In this case, the appellant appealed his convictions and sentences for fraudulent sale of a counterfeit controlled substance, and felony petit theft. He argued that both charges arose out of the same acts, and that this double conviction should be barred by section 775.021(4)(a) and (b), Fla.Stat.
A New York Drug Crime Lawyer said the record of this case established that Appellant told an undercover officer that he had rock cocaine for sale. He sold the officer a substance which proved not to be cocaine. For the fraudulent sale, he was sentenced as a habitual offender to ten years in prison. For the felony petit theft, he received a consecutive two-year term on community control followed by three years on probation.
The Florida Legislature has announced its intent that there should be separate and multiple convictions for each statutory offense that is committed during the course of a criminal transaction or episode. In section 775.021(4)(b) the Legislature set out basically only two exceptions to this policy. Subsections 1 and 3 are encompassed by the Blockburger test: statutory offenses which require proof of all of the same elements of proof; and those that require fewer, but identical elements of proof, which are necessarily included in the elements of the greater offense. Subsection 2 excepts “degree” crimes, such as the various forms of homicide.
A New York Drug Possession Lawyer said if the Blockburger test is applied to the two crimes in this case, they are not “the same offense” because each has an essential element that the other lacks. Fraudulent sale requires a completed sale of a particular item (counterfeit contraband). Felony petit theft requires proof of prior petit thefts, and the wrongful obtaining of property worth less than $300. Thus, as in the sale and possession of the same bits of rock cocaine, Blockburger or section 775.021(4)(a) and (b) do not bar multiple convictions in the same prosecution.
However, the fraudulent sale crime is placed in Chapter 817, which covers various fraudulent practices. Most of those crimes defined in chapter 817 could have historically been prosecuted as a form of larceny or theft. Chapter 817 breaks down larceny by fraud into fact-specific categories, such as obtaining property by fraudulent promise to furnish inside information, procuring assignments of produce upon false representations, making false invoices to defraud an insurer, etc.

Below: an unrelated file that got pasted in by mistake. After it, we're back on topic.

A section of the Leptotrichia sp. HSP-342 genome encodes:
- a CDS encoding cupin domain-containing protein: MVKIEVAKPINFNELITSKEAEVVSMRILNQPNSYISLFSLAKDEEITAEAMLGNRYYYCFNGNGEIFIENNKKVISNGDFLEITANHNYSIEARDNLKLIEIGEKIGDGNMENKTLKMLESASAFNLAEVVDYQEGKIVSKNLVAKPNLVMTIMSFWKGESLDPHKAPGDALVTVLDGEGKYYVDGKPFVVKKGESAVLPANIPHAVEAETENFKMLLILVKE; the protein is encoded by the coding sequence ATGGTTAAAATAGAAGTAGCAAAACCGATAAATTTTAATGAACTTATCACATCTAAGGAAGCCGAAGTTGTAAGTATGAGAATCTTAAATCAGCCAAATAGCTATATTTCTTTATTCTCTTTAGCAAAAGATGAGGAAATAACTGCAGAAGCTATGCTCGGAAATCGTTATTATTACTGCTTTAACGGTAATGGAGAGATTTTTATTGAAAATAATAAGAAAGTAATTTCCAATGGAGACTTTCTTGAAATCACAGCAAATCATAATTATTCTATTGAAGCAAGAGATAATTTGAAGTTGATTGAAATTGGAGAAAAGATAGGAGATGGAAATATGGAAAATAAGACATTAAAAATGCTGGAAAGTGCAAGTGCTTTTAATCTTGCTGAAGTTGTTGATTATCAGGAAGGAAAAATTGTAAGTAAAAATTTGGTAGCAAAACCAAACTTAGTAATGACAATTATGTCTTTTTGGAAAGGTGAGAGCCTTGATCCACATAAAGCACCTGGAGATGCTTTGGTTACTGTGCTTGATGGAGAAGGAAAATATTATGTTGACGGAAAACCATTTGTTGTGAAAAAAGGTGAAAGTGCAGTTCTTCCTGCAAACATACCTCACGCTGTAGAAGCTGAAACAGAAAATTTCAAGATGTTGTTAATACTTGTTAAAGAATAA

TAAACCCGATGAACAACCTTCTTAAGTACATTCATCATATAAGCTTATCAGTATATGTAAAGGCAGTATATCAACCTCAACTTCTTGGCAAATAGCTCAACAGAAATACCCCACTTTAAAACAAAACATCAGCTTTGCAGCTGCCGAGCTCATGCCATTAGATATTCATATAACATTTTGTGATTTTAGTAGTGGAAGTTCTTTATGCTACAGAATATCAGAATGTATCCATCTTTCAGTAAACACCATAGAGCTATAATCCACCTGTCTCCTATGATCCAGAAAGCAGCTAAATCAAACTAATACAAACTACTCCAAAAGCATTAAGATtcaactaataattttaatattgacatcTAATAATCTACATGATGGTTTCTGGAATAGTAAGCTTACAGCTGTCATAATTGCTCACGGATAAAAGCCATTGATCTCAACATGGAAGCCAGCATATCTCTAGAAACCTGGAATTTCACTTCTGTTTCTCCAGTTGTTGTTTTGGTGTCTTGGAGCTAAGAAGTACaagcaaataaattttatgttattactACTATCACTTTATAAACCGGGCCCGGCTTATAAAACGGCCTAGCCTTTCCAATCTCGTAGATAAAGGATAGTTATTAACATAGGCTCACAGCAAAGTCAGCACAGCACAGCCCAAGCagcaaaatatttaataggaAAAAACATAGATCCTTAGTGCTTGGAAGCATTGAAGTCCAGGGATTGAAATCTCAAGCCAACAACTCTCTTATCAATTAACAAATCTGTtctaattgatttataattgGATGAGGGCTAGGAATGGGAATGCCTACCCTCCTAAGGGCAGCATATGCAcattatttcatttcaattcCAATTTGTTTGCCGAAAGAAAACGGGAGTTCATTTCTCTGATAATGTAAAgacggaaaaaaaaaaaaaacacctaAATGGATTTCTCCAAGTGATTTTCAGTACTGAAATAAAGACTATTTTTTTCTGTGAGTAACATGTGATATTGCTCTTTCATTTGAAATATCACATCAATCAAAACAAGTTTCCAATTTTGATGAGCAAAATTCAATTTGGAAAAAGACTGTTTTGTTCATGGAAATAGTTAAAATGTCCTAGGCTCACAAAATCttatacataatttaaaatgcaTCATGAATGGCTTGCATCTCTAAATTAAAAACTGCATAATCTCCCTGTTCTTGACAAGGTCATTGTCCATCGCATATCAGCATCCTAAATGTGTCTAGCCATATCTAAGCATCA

Felony petit theft, on the other hand, is listed as a crime under the more general Anti-Fencing Act, Chapter 812, Florida Statutes. Florida’s Anti-Fencing Act, when enacted in 1977, eliminated technical distinctions between different theft and theft-related offenses in an effort to simplify prosecutions involving the wrongful acquisition by one person of the property of another. A Queens Drug Possession Lawyer said it is used in the statute defining the crime of theft, the term “obtains or uses” means any manner of taking or exercising control over property, or making any unauthorized use, disposition, or transfer of property. This would include obtaining property by fraud, conduct previously known as stealing, conversion, embezzlement, or other conduct similar in nature. See Sec. 812.012(2), Florida Statutes (1989).
At present, Florida’s criminal code still retains specific theft statutes regarding particular property or practices, such as the fraudulent practices defined in Chapter 817. It appears that the specific statutory offenses of theft, such as those contained in Chapter 817, are different degrees (or more specific descriptions) of the general statutory offense of theft defined in Chapter 812. Accordingly, an act of criminal fraud should be prosecuted either under Florida’s Anti-Fencing Act or under a more specific statute contained in Chapter 817, if applicable, but the legislature did not intend for the same act of criminal fraud to be prosecuted under both statutes as separate offenses.
A Nassau County Drug Possession Lawyer said this case presents an unusual example of two statutory offenses which are not the “same” for Blockburger purposes, but which may nevertheless be barred from double conviction because of the historical development of the criminal code with regard to thefts. In this case there was one fraudulent sale prosecuted under the fact-specific statute. The general statutory offense (felony petit theft) may have been superseded by passage of the specific statute, for this fact situation, although this issue is not before us. However, the court held that section 775.021(4)(b) bars concurrent prosecution for the general theft crime together with the specific crime. The specific theft crimes have become “degrees” of the generally defined theft crime in Chapter 812, based on the history and current revision of Florida’s theft statute.
Because this is a case of first impression, and involved an issue of great public importance, the court vacated the conviction and sentence for petit larceny, and certified the following question to the Florida Supreme Court.
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